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The Golden Rule for Engaging Employees

Growing up I was taught to treat people with kindness and respect. By treating people the same way I wanted to be treated, I noticed that my life experiences started to unfold in ways that I just assumed to be luck. I truly believe that if you put your mind to something it can be accomplished. Well, you’ll at least have a better chance at getting the results you want if you treat all people in the best possible way you can.

If you have dedicated and highly engaged employees, then you have probably taken the time to show how much you respect them. However, if your organization is struggling to accomplish its goals, it’s time that you connect with your employees and tell them how their hard work is truly appreciated. Communicating your values and ideas will be beneficial for your organization.

The 2009/2010 Towers Watson communications study found that "effective employee communication is a leading indicator of financial performance and a driver of employee engagement. Companies that are highly effective communicators had 47% higher total returns to shareholders over the last five years compared with firms that are the least effective communicators." Employee recognition is an invaluable communication tool that will boost employee engagement.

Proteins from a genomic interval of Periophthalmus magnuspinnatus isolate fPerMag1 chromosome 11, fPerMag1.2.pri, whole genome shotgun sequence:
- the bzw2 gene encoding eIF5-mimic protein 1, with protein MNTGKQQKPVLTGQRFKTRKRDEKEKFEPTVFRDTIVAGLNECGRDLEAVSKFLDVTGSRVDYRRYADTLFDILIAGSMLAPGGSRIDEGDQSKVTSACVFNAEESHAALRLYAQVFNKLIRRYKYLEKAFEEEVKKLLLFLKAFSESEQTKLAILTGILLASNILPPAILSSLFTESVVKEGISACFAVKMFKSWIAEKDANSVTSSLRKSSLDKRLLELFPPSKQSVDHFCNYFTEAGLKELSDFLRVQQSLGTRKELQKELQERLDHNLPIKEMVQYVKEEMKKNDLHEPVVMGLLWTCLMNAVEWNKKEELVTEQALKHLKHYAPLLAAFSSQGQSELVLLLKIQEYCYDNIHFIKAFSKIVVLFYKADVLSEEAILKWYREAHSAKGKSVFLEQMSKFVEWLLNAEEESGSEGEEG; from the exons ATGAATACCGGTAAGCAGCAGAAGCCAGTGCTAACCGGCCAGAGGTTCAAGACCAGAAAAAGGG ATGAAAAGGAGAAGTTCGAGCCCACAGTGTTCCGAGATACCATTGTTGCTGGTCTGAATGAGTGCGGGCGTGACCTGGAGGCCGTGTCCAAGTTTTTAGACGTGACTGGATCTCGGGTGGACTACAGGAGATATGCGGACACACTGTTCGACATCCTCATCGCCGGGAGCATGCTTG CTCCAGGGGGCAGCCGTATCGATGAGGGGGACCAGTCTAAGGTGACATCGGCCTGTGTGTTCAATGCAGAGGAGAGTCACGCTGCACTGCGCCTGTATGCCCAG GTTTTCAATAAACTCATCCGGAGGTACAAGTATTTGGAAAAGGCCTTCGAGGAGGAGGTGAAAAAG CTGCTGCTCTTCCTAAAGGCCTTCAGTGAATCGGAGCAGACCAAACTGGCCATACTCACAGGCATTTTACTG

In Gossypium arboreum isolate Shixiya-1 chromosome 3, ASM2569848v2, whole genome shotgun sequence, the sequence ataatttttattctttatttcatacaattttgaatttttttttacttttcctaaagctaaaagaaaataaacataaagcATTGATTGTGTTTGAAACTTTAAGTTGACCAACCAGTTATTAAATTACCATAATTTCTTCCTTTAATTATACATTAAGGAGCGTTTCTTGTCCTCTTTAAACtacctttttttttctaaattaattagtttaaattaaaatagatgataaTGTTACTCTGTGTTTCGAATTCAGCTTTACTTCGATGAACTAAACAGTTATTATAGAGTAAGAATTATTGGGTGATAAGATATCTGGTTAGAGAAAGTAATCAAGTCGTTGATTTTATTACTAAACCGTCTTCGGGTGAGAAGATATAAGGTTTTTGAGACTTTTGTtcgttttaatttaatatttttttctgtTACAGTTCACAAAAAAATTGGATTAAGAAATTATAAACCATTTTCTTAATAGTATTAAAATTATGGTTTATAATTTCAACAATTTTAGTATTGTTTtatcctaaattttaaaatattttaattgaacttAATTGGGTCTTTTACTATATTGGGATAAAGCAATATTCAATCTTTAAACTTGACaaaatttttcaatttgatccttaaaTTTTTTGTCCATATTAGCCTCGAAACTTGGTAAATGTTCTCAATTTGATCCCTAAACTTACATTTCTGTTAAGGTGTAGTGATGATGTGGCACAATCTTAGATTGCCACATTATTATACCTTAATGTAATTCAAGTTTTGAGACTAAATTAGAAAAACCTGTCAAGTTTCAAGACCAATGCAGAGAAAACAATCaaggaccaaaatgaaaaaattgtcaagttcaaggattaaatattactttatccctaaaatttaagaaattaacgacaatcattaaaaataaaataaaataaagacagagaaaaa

Engaged employees are one of the most important assets to your organization and they should be recognized for their hard work on a continual basis. Gallup research shows that engaged employees are more productive employees. They are more profitable, more customer-focused, safer, and more likely to withstand temptations to leave the organization. Actively disengaged employees erode an organization's bottom line; within the U.S. workforce, Gallup estimates this cost to be more than $300 billion in lost productivity alone.

Believe it or not, I’ve found that a simple “thank you” with a smile can go a long way. Encouraging employees to express their ideas and opinions will promote the kind of constructive atmosphere you need to achieve your goals. Prioritize employee recognition and start by treating others as you want to be treated.

A Towers Watson’s study of 90,000 employees found that “employee engagement rises when people experience a combination of effective and caring leadership, appealing development opportunities, interesting work, and fulfilling tangible and intangible rewards.”

Employee engagement begins by listening to what others have to say, showing appreciation for a job well done and reinforcing positive behaviors that you want to see repeated. Rewards and recognition help managers and employees get what they need from work while creating a win-win situation.

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